Ideate Explorer is a comprehensive Revit model browser and Warnings management tool, as opposed to the Project Browser that comes with Revit software. Revit professionals use Ideate Explorer to keep their models clean and accurate, decrease the time they spend on model management, increase the accuracy of their models and reduce file size.

Ideate Explorer Tasks Performed Daily
    

Calculate Your Financial Return on Investment

In addition to enhancing Revit models and freeing users to focus on more valuable activities, the time saved by using Ideate Explorer can result in large financial savings. To help you convert the time you can save into dollars, we developed an ROI calculator. Simply enter a few data points to determine the approximate amount you could save by using Ideate Explorer instead of the functions within Revit.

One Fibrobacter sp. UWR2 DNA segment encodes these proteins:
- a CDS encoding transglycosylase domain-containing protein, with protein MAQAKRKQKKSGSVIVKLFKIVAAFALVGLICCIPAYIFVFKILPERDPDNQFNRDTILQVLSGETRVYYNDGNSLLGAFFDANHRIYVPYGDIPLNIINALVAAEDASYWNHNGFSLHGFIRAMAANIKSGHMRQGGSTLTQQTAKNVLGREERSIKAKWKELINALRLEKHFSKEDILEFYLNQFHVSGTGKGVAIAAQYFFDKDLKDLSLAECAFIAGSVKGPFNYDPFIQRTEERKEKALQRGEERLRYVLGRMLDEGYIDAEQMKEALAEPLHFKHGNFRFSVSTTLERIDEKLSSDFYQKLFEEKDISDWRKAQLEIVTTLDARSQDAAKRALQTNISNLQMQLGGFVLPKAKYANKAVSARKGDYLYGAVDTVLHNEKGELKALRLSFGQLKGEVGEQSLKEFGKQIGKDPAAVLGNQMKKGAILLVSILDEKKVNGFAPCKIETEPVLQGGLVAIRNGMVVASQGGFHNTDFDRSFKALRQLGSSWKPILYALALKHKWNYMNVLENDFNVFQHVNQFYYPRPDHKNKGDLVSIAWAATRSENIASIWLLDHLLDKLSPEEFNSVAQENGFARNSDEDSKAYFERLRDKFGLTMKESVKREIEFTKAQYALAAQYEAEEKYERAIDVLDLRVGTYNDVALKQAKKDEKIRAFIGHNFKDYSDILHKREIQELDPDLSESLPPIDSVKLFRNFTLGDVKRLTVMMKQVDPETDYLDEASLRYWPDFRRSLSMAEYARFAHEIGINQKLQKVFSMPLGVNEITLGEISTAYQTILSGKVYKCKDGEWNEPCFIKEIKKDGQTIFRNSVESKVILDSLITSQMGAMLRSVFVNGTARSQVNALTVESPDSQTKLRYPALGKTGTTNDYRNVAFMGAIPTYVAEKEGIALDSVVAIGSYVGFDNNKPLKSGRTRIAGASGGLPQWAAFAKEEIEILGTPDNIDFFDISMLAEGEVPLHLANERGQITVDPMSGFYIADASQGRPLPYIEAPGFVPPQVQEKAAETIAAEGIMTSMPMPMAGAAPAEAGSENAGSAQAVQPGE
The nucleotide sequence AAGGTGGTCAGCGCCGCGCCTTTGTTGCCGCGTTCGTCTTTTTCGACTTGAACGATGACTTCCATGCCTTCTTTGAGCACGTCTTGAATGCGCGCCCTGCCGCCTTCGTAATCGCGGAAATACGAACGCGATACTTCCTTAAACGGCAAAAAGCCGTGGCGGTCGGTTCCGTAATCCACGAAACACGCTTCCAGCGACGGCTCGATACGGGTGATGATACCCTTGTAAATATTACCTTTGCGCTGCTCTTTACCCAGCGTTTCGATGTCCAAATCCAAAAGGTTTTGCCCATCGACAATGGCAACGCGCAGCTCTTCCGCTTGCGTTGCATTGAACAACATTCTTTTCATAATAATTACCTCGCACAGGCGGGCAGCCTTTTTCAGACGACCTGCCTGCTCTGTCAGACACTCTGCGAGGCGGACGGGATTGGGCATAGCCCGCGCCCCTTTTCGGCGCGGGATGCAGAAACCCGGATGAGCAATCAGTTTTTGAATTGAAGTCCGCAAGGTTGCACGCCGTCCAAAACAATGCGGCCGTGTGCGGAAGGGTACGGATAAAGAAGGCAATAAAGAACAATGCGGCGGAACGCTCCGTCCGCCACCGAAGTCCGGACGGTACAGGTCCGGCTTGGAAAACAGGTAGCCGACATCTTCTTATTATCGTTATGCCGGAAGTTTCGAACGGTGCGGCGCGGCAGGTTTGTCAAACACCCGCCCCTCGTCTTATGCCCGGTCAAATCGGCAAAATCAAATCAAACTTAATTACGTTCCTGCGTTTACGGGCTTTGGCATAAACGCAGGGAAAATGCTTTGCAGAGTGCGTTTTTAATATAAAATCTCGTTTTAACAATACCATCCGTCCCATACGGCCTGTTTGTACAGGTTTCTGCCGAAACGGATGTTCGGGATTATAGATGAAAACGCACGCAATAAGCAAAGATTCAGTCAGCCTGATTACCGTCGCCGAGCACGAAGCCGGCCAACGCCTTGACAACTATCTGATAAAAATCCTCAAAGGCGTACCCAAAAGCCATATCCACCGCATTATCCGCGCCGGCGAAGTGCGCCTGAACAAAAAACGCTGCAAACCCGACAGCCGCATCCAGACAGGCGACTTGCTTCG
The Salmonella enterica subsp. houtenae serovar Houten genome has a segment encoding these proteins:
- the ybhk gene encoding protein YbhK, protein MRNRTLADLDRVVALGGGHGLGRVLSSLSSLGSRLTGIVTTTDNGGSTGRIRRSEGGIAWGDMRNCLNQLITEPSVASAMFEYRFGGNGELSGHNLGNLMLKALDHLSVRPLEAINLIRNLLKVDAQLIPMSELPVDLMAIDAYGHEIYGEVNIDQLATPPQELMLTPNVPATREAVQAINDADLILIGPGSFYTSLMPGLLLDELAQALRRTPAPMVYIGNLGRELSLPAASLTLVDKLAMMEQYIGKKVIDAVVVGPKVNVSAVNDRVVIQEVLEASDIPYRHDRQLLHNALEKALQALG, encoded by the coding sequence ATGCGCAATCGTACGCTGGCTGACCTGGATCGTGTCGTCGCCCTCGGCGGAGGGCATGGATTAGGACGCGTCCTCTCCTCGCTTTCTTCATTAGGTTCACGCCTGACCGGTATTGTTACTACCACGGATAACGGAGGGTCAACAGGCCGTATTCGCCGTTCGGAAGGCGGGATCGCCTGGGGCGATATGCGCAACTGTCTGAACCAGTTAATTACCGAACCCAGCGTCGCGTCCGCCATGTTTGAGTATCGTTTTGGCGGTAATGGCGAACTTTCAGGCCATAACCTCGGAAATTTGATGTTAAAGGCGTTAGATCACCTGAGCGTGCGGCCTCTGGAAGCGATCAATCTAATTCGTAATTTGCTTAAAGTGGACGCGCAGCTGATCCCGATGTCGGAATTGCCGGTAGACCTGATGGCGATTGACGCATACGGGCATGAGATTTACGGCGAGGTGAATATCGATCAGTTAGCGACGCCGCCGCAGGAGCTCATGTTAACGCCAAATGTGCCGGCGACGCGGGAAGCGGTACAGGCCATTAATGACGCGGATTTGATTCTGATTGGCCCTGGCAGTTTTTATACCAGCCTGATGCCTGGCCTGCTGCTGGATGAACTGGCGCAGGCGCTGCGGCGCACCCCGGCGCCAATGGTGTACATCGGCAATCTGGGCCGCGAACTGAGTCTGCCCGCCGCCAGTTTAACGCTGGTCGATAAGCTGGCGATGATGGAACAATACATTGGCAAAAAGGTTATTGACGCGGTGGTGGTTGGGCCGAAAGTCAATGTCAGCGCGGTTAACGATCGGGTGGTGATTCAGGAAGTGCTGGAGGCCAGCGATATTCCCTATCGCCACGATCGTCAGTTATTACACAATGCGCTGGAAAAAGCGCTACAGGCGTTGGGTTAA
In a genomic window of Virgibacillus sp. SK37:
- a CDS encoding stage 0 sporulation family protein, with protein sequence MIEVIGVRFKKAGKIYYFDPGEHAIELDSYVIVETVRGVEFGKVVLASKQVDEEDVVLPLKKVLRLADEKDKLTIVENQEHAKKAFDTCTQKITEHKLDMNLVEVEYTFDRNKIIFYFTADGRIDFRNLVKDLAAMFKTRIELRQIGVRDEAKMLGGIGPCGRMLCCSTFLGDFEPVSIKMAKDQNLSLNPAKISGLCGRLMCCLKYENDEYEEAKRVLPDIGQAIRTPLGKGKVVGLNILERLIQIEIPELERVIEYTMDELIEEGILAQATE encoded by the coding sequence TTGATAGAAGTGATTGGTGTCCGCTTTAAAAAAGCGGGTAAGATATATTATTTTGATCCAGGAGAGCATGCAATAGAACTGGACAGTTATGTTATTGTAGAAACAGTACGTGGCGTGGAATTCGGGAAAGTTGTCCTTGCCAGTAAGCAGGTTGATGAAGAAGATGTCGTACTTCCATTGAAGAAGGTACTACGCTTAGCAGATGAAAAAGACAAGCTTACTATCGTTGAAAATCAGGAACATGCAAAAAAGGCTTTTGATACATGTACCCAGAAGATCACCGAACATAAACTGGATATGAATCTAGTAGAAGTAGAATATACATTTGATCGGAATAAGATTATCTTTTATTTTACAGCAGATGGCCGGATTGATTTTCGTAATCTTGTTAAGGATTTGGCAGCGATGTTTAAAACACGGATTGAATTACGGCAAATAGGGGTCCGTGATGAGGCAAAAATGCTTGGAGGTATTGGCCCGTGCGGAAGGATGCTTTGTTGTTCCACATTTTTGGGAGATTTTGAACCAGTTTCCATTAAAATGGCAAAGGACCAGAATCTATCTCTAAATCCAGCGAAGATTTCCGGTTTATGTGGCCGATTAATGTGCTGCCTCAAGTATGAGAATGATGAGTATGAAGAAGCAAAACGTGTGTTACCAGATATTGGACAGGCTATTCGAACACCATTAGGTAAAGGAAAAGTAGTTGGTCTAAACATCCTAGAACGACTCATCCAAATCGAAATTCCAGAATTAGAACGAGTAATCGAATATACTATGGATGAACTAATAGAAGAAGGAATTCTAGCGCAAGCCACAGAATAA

Learn More

Check out our Ideate Explorer ROI web page for other ways in which our clients use this powerful Revit add-in application to save time and money. 

Contact us if you have any questions. We look forward to hearing from you. 

Browse our website for more information on our Revit productivity tools. Give them a try with a free trial version, or subscribe today


About the Author

Sash Kazeminejad - AIA, LEED AP - Customer Success Manager
Sash earned his Master of Architecture from Montana State University and is a California registered architect, LEED Accredited Professional. He has extensive experience in project management; BIM management; design for architectural firms in California, Montana, and Oregon; and leading classroom and online BIM training. He provides consulting, sales, support, and training solutions to AECO customers around the globe. Find Sash on LinkedIn.